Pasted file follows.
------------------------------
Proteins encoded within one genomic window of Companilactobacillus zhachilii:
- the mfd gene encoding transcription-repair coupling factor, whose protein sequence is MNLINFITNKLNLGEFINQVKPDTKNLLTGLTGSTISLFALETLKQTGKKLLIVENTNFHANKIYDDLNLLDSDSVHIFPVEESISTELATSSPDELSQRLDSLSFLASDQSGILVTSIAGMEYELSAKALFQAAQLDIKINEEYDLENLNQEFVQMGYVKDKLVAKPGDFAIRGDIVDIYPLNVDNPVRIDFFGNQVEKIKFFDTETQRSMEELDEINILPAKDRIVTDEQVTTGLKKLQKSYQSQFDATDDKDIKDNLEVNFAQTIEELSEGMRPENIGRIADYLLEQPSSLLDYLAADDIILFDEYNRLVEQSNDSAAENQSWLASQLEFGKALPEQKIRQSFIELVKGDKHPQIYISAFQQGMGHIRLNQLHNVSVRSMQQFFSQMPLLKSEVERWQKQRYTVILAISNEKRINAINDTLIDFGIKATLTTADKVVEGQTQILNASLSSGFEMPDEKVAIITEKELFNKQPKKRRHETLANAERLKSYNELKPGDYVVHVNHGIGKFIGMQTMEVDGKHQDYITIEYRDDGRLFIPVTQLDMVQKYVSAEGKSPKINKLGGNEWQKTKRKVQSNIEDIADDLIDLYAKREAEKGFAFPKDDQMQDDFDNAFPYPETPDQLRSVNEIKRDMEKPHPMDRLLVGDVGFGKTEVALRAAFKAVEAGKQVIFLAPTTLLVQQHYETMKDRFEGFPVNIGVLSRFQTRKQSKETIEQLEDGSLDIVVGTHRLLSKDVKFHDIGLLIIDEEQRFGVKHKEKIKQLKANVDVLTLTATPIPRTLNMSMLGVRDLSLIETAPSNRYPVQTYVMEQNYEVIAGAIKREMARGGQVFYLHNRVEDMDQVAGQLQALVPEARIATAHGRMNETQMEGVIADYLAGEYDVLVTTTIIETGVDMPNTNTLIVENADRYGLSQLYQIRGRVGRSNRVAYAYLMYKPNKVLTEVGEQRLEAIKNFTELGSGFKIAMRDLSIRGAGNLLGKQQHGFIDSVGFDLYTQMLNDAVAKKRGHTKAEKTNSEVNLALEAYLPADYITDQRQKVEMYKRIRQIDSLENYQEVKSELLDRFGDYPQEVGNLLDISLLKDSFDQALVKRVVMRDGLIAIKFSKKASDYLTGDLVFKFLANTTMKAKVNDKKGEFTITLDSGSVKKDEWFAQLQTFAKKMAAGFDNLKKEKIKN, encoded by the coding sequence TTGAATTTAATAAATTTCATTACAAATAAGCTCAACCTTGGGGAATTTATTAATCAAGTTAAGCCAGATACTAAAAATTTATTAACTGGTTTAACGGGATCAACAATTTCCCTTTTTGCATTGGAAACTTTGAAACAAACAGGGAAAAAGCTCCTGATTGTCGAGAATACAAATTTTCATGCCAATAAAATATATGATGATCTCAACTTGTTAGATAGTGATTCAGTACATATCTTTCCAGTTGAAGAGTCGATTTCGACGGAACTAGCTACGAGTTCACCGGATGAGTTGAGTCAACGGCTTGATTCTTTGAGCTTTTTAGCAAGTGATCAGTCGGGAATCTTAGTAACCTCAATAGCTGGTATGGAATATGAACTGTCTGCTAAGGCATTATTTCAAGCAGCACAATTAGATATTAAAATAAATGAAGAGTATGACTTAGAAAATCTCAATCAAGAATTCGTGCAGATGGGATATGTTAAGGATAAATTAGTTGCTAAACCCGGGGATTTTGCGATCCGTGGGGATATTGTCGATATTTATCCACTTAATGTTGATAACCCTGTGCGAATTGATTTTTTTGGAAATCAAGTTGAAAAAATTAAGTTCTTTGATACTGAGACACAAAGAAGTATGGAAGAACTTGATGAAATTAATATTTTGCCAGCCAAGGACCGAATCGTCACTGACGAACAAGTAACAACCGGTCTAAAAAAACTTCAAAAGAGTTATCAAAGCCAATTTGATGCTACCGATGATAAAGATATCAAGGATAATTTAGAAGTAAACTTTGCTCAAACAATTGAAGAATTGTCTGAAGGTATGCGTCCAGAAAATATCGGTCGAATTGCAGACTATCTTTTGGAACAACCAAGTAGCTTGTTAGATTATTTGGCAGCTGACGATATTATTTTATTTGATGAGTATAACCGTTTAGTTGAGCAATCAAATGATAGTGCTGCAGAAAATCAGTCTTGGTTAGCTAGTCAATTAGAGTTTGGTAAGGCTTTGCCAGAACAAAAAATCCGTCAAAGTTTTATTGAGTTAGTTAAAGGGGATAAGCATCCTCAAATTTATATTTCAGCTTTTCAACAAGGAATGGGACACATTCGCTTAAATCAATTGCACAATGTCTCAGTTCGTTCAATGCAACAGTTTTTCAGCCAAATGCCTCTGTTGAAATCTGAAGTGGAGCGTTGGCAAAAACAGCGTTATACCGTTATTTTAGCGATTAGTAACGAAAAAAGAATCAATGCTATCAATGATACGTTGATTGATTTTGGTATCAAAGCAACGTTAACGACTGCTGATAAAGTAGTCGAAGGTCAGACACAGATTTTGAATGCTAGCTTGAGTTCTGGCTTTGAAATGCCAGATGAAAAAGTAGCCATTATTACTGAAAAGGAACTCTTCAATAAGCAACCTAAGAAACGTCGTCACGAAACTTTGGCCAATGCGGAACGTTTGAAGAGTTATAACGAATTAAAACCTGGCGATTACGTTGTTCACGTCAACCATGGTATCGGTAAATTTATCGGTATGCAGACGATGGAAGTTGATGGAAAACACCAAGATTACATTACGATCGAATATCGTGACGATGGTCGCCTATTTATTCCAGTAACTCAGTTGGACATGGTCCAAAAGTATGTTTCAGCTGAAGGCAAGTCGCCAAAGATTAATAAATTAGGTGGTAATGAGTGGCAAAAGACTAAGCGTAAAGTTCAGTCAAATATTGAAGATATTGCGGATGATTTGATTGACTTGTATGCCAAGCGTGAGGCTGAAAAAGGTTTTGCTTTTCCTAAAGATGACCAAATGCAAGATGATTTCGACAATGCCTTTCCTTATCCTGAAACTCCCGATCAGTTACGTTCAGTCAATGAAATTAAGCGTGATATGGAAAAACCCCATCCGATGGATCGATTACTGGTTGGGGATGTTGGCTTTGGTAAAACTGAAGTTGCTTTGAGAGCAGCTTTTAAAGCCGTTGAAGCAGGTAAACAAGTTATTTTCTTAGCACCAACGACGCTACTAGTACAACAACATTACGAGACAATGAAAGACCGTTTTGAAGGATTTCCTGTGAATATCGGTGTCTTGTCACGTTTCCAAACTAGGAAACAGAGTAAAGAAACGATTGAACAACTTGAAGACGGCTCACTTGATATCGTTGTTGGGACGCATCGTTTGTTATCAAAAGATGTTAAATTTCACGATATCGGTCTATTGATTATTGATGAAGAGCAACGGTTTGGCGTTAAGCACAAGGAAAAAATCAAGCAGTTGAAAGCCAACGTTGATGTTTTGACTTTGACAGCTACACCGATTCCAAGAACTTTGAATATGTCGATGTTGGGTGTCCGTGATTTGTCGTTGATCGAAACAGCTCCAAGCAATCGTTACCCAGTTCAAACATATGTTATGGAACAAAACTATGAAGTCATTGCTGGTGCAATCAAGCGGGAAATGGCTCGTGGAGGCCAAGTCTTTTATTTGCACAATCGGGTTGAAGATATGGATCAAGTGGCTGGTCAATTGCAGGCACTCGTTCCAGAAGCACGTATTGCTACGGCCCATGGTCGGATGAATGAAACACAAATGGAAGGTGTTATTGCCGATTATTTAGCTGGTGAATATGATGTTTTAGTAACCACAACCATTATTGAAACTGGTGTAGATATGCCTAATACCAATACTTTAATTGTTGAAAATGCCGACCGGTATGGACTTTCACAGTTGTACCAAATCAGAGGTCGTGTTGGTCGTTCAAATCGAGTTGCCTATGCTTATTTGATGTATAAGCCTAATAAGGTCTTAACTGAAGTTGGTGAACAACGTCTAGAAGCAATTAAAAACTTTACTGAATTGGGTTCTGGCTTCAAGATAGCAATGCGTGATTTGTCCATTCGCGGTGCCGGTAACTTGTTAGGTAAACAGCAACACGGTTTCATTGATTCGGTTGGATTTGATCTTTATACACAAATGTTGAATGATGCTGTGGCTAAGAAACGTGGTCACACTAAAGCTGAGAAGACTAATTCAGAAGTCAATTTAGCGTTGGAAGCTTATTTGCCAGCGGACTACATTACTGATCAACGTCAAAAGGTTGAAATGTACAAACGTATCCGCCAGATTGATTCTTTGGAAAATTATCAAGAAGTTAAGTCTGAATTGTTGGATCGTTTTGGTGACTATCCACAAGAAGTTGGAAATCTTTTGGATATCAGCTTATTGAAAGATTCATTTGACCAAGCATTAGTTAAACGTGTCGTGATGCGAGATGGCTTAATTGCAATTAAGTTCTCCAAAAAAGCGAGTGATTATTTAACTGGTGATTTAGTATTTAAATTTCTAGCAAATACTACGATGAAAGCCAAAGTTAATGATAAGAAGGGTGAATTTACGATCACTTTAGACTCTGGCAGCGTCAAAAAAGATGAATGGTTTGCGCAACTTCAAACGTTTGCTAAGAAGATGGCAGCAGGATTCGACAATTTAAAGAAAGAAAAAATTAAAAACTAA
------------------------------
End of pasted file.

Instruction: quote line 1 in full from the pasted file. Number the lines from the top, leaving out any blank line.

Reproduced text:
Proteins encoded within one genomic window of Companilactobacillus zhachilii: